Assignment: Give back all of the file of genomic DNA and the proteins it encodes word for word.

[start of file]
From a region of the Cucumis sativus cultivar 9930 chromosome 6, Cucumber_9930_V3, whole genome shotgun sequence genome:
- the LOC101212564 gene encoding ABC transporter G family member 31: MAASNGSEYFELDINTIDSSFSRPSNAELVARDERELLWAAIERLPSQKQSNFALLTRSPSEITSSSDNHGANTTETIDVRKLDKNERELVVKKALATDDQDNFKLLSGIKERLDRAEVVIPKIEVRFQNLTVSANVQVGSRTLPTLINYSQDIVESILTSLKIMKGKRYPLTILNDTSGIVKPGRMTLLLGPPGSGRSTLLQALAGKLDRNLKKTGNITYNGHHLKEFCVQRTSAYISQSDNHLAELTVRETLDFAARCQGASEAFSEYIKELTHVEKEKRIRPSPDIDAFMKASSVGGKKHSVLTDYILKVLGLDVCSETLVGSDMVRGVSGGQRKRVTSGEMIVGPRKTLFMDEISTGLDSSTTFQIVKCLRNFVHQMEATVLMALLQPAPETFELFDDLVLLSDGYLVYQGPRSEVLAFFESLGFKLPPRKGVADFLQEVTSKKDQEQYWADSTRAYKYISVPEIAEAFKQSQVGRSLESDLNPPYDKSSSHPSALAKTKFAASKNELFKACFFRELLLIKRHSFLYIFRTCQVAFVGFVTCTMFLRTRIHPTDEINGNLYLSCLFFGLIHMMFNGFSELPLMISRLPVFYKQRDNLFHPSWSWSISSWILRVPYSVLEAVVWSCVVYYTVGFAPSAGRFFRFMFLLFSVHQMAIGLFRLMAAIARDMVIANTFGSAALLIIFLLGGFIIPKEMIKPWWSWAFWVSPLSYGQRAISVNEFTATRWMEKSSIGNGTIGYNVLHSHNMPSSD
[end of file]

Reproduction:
From a region of the Cucumis sativus cultivar 9930 chromosome 6, Cucumber_9930_V3, whole genome shotgun sequence genome:
- the LOC101212564 gene encoding ABC transporter G family member 31: MAASNGSEYFELDINTIDSSFSRPSNAELVARDERELLWAAIERLPSQKQSNFALLTRSPSEITSSSDNHGANTTETIDVRKLDKNERELVVKKALATDDQDNFKLLSGIKERLDRAEVVIPKIEVRFQNLTVSANVQVGSRTLPTLINYSQDIVESILTSLKIMKGKRYPLTILNDTSGIVKPGRMTLLLGPPGSGRSTLLQALAGKLDRNLKKTGNITYNGHHLKEFCVQRTSAYISQSDNHLAELTVRETLDFAARCQGASEAFSEYIKELTHVEKEKRIRPSPDIDAFMKASSVGGKKHSVLTDYILKVLGLDVCSETLVGSDMVRGVSGGQRKRVTSGEMIVGPRKTLFMDEISTGLDSSTTFQIVKCLRNFVHQMEATVLMALLQPAPETFELFDDLVLLSDGYLVYQGPRSEVLAFFESLGFKLPPRKGVADFLQEVTSKKDQEQYWADSTRAYKYISVPEIAEAFKQSQVGRSLESDLNPPYDKSSSHPSALAKTKFAASKNELFKACFFRELLLIKRHSFLYIFRTCQVAFVGFVTCTMFLRTRIHPTDEINGNLYLSCLFFGLIHMMFNGFSELPLMISRLPVFYKQRDNLFHPSWSWSISSWILRVPYSVLEAVVWSCVVYYTVGFAPSAGRFFRFMFLLFSVHQMAIGLFRLMAAIARDMVIANTFGSAALLIIFLLGGFIIPKEMIKPWWSWAFWVSPLSYGQRAISVNEFTATRWMEKSSIGNGTIGYNVLHSHNMPSSD